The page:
Palm Sunday marks the beginning of Holy Week. For 40 days, Christians have observed the season of Lent, a time of preparation for the celebration of Easter. Holy Week recalls the story of Jesus’ last week on earth, his death and resurrection.
I teach Sunday School at my church, and every year I struggle with how to share the powerful stories of Holy Week and Easter with elementary age kids. This isn’t Christmas, with a baby in a manger and animals and shepherds and angels all nicely wrapped in a story full of light and hope and promise. Holy Week tells a disturbing story of betrayal, suffering, pain, and loss. How do you explain a crucifixion to a child? Yes, the Easter message is one of hope and resurrection, but even Jesus’ victory over death is a challenging concept for kids. To be honest, it’s a tough one for adults too.
Adding to the challenge is that kids rarely get to hear all the Holy Week stories, so the build-up to Easter is often disjointed and incomplete. Attendees at Palm Sunday worship will hear about Jesus’ entry into Jerusalem, where he is greeted with crowds waving palm branches and shouting “Hosanna!” (rough translation “Hurray!”). The next Sunday is Easter, and churches will be filled with flowers and light and brass musicians and crowds of worshipers proclaiming “Hallelujah!” (rough translation “Rejoice!”). What happened in between to make Easter so special?
Many churches, including mine, offer services during Holy Week which recall the events of Jesus’ final days, thereby telling the whole story. Jesus’ last supper with his friends and followers is remembered on Maundy Thursday, so-named because the English word Maundy is derived from a Latin word which means “commandment.” At Jesus’ last meal with his friends, he gave them a new commandment to “love one another as I have loved you.” At Westminster, our Maundy Thursday service is combined with a meal (a potluck, in our case); the worship and fellowship are intertwined, just as they were at the last supper. We share communion by eating a meal together and also sharing bread and juice, following Jesus’ instruction to “Do this, remembering me.”
On Good Friday, several Auburn churches gather for a Tenebrae service (this year at Saints Peter and John Episcopal Church) which tells the story of Jesus’ betrayal, arrest, and crucifixion through readings, music, and the extinguishing of lights, ending with worshipers leaving the church in silence and darkness to await the resurrection.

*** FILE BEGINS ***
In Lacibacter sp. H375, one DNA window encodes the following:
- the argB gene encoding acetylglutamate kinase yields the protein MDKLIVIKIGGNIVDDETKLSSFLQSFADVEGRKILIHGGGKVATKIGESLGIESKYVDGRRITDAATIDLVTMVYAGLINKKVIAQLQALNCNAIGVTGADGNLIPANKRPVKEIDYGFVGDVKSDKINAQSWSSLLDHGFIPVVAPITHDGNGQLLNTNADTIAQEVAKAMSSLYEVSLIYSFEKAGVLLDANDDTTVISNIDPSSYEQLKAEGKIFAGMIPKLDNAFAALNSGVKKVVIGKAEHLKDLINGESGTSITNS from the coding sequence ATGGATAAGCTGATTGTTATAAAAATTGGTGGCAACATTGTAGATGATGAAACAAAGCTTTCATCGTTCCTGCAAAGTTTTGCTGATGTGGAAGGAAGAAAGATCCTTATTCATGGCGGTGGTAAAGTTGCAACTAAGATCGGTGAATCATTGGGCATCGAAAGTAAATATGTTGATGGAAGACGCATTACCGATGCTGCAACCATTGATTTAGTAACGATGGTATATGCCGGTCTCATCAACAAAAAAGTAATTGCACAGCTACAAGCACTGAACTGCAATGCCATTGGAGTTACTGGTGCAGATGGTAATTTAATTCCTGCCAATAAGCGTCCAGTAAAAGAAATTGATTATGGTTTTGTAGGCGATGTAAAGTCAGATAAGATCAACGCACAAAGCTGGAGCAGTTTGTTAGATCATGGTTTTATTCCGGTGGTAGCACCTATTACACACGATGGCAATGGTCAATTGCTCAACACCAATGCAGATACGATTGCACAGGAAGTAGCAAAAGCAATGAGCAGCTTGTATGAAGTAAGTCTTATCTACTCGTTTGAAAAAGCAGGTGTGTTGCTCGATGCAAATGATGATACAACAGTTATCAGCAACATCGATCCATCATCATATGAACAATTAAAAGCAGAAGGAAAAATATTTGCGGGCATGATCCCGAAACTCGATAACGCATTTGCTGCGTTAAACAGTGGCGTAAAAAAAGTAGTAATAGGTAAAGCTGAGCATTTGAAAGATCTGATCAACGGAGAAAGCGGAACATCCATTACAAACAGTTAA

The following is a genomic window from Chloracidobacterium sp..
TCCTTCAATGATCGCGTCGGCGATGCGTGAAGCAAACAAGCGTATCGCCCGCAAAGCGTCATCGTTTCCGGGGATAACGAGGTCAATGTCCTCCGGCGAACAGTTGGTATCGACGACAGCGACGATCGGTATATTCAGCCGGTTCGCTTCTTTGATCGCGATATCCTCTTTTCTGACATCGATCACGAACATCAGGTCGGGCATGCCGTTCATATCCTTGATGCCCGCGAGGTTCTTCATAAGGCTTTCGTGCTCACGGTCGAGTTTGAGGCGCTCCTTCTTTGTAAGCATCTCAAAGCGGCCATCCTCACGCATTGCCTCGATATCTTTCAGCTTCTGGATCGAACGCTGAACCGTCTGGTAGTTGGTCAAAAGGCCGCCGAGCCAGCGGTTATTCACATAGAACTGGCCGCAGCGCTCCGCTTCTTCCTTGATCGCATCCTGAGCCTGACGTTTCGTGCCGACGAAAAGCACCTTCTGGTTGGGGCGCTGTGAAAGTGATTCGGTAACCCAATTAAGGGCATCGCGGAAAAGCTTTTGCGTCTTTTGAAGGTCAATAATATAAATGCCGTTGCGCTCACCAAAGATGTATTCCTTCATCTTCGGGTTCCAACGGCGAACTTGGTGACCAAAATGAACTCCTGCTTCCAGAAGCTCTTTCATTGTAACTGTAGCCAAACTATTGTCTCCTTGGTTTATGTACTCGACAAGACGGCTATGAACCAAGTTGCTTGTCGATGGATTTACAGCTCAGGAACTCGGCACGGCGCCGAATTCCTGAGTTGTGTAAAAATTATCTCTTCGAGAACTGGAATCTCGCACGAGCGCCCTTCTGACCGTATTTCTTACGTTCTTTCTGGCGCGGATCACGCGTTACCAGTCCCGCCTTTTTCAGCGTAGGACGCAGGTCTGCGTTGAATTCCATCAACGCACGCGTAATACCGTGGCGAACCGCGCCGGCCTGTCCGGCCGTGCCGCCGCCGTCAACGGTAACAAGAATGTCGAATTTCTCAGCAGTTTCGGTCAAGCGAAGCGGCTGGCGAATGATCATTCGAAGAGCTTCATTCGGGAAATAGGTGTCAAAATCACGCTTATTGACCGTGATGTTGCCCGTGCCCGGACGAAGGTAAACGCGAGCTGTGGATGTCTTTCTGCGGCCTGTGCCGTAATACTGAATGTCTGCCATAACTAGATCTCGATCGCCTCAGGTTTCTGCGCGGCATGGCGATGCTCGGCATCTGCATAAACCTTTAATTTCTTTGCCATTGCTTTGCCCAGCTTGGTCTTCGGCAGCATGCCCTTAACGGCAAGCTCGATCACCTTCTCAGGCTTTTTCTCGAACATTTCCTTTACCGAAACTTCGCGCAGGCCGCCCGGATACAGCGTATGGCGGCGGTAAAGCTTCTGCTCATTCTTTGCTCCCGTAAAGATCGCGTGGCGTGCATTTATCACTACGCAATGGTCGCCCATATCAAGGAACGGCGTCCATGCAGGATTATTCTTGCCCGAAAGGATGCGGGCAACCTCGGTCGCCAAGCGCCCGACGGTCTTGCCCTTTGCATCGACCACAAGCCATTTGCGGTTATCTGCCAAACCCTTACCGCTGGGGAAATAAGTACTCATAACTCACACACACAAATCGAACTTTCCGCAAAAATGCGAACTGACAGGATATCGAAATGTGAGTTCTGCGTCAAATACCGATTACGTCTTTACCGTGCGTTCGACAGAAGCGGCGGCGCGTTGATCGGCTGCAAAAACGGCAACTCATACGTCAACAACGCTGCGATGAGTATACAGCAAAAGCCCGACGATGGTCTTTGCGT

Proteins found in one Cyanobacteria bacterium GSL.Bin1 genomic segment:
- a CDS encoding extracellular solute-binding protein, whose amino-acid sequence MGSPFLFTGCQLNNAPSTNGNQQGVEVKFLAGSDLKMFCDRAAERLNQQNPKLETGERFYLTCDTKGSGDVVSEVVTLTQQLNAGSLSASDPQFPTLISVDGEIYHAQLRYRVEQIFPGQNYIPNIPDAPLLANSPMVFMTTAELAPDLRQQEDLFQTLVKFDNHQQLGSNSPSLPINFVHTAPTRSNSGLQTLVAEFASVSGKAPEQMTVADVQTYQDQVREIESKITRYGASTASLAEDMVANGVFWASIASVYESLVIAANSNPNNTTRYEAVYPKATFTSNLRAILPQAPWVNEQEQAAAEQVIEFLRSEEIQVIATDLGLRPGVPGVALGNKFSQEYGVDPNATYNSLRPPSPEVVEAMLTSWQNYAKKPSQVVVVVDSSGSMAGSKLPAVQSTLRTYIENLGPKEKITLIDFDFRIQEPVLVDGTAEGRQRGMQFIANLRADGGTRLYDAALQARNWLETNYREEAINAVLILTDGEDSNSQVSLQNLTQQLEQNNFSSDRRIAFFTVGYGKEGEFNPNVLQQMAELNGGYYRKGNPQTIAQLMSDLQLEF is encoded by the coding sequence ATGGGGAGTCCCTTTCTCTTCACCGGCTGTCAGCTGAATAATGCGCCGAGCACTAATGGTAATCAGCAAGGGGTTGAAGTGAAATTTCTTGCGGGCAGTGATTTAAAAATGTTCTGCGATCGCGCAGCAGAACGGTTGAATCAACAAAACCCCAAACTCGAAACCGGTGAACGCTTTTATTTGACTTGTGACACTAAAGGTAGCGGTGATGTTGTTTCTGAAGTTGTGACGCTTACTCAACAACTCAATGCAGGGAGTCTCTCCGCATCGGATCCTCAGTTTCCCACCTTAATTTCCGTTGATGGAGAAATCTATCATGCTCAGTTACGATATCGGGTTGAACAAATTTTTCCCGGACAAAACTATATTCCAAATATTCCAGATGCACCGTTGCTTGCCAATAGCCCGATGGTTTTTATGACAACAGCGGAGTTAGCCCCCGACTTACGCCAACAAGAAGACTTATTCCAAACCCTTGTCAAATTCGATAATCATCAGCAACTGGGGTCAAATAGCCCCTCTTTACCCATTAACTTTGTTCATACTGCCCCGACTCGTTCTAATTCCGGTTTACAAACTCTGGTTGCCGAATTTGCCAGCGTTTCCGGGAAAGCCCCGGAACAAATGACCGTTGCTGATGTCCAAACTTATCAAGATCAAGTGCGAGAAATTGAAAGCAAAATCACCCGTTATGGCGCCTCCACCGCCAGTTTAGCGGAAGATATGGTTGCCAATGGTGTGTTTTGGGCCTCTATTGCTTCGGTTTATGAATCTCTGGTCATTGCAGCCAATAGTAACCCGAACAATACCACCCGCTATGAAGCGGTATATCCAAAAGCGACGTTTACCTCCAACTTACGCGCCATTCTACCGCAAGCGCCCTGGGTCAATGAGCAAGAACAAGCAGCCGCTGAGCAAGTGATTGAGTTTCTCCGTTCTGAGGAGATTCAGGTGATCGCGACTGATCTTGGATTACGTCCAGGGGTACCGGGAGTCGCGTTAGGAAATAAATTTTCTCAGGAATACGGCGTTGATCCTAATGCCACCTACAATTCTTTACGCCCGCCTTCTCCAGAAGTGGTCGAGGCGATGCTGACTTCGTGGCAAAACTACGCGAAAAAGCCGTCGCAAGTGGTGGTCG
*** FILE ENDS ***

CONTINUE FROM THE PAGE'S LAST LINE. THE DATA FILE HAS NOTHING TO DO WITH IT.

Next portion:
Only by experiencing the passion of Jesus’ final days does the joy of the Easter message make sense. Easter celebrates Jesus’ victory over death and therefore ours too. Attending mid-week Holy Week services helps children hear the whole story with others, in the love and security of their families and faith communities. Carolyn Brown, who has written several books about children and worship, advocates for children attending Holy Week services, saying, “Not only do they hear the whole story, but they hear it with the whole congregation. They sense the strong feelings around the stories and learn that these stories are very, very important to all the people gathered there. So, they listen more intently and claim the stories as their own.” Being present on Maundy Thursday or Good Friday, children can imagine themselves seated at the table or standing at the cross.
But is the story too hard for children? Jesus’ last days were filled with betrayal, loneliness, doubt, pain and violence. It’s not appropriate, in my opinion, to focus on the whipping, nails, crown of thorns, or the details of a horrible death by crucifixion.
But, the story of Jesus' suffering and death is not as unfamiliar to children as we may like to believe. Children know pain. Some know death. They know what it's like to feel lonely, to feel afraid, to feel bullied, to feel hurt. We need to tell the story in an age-appropriate way, describing how people were mean to Jesus and eventually hurt him, and how Jesus could have run away but he didn't because he loved people too much to abandon them. This story connects with children’s own pain and lets them know that they need not experience it alone. It’s a story that also tells them it does get better, that there is hope beyond pain, and that God doesn't abandon them in the dark but leads them to the light. That's a story every child longs for. And I suspect, every adult too.